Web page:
Oracle for Absolute Beginners: Part 6 – Procedures and Functions

Comments 0

Share to social media

A wise man once said, insanity is doing the same thing over and over again but expecting different results.

If that is the case then no one’s saner than a computer programmer*, because programming is executing the same code over and over again and expecting the same results. We’ve already talked about bundling up statements in anonymous PL/SQL blocks; now it’s time to bring out the big dogs of rerunnable code – procedures and functions.

(* which is strange – most programmers, in my experience, are crazier than a fly trapped in a bottle! Except me, of course.)


Procedures and functions are named PL/SQL blocks. Having names bestows them with certain advantages: they can be stored within the database, which means they can be reused easily; they can call each other; and they can accept parameters that modify their behaviour.

But what, you may ask, is the difference between a procedure and a function?

Good question, my friend.

A procedure is a named PL/SQL block that carries out one or more actions.

A function is a named PL/SQL block that returns a value.

They’re close cousins and, based on those definitions, it may be difficult to tell them apart. An example might help: we might write a procedure named insert_new_friend that will accept a new friend’s name and a new phone number as parameters and will insert a new record in both the FRIEND_NAME and FRIEND_PHONE tables for that friend and number. So if, we go to a party and make ten new friends, instead of writing ten sets of long-winded insert statements, we would simply call insert_new_friend ten times with ten different sets of parameters. Our procedure will carry out the actions for us.

We might also write a function named get_friend_phone_number that will accept a friend’s name as a parameter, use it to query the FRIEND_NAME table to find out their friend_id, use that to query the FRIEND_PHONE table, and then return to us their phone number. So if we came across a juicy piece of gossip that we just had to share, we might call get_friend_phone_number ten times with different parameters to get ten different phone numbers. In each case, our function will return a value to us.

Procedures carry out action(s); functions return a value.


You’ll notice that the structure of a stored procedure is pretty much identical to that of an anonymous block; the only differences are that stored procedures must be given a name, can accept parameters, and they dispense with the necessity of the keyword DECLARE at the start of the declaration section.

Here’s the syntax for functions.

Functions have the same syntactical skeleton as anonymous blocks and procedures; the important difference is that, since all functions must return a value, in defining a function we must specify the datatype of the value that we are planning to return. Following on from this, the body of all functions must contain a RETURN statement: this isn’t shown in our syntactical wireframe above, but we’ll talk about it a little later.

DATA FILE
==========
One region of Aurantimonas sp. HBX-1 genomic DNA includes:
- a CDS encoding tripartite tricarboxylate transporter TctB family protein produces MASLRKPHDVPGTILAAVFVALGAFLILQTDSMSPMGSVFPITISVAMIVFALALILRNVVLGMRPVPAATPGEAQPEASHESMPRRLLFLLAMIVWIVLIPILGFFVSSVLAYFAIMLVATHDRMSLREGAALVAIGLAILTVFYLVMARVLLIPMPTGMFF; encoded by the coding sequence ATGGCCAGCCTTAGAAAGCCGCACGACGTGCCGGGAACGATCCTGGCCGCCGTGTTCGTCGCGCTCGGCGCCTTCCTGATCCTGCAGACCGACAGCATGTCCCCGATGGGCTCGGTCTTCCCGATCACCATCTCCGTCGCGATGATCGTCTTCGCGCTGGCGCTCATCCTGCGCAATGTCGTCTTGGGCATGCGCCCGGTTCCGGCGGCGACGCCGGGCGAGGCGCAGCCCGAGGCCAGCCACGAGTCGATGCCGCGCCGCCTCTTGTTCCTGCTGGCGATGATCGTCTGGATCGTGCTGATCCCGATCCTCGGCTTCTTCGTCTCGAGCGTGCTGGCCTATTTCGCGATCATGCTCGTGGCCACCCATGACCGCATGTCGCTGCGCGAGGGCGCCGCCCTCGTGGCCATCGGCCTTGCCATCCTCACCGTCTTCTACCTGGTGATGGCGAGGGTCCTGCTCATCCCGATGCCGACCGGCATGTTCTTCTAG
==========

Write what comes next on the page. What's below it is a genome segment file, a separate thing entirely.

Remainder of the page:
Creating Oracle Objects

So far in this series, we’ve talked about Oracle objects – mostly tables, but now procedures and functions – but I haven’t said anything about how these objects are created in the first place. We’ll go into it in more detail in a future article, but you’ll notice that the syntax is always CREATE [OR REPLACE] object_type  <object_name> [AS].

I’ll give you a quick example. In Oracle we have something called a sequence. A sequence is an object that is used to generate a list of numbers. They are very useful when we need unique numbers to populate id columns like friend_id in FRIEND_NAME or phone_id in PHONE_NUMBER. The syntax for creating a sequence is as follows:

Run the code to create the friend_id_seq sequence, and then write another one to create a sequence called phone_id_seq, also starting with 100 and incrementing by 1. We’ll use them later.

However, let’s get back to procedures.


Let’s start with a simple example. Why don’t we create a procedure that will analyse our database for us and report on the breakdown of our friends. We can call it something like friends_analysis.

Okay, maybe we lied a little when we said it’d be simple, but you should be able to follow the logic. Notice how, in finding our oldest and newest friends, we embedded a select statement within another to get the friend_id? That is called a sub-query and is a great time-saving trick. If sub-queries did not exist, I would have had to select the minimum friend_id and save it in a variable before being able to use it to find our oldest friend.

But back to our procedure. When we run the code above it will not output an analysis of our friends; instead it will create a procedure named friends_analysis in our database, ready for us to use whenever we want to – and reuse as often as we want.

Procedures can be called from other procedures, from anonymous blocks, from functions – wherever they’re needed in your PL/SQL. Let’s call ours from an anonymous block.

The fact that procedures – and functions – can be called repeatedly from numerous places is what makes them so useful. Think about it: it saves the developer the trouble of all that typing; it makes bug-fixing easier since you only need to correct an error in a single place; if your requirement changes you only have to make a change in one place; it makes code easier to read (the anonymous block above is only 3 lines long – and yet it does so much!).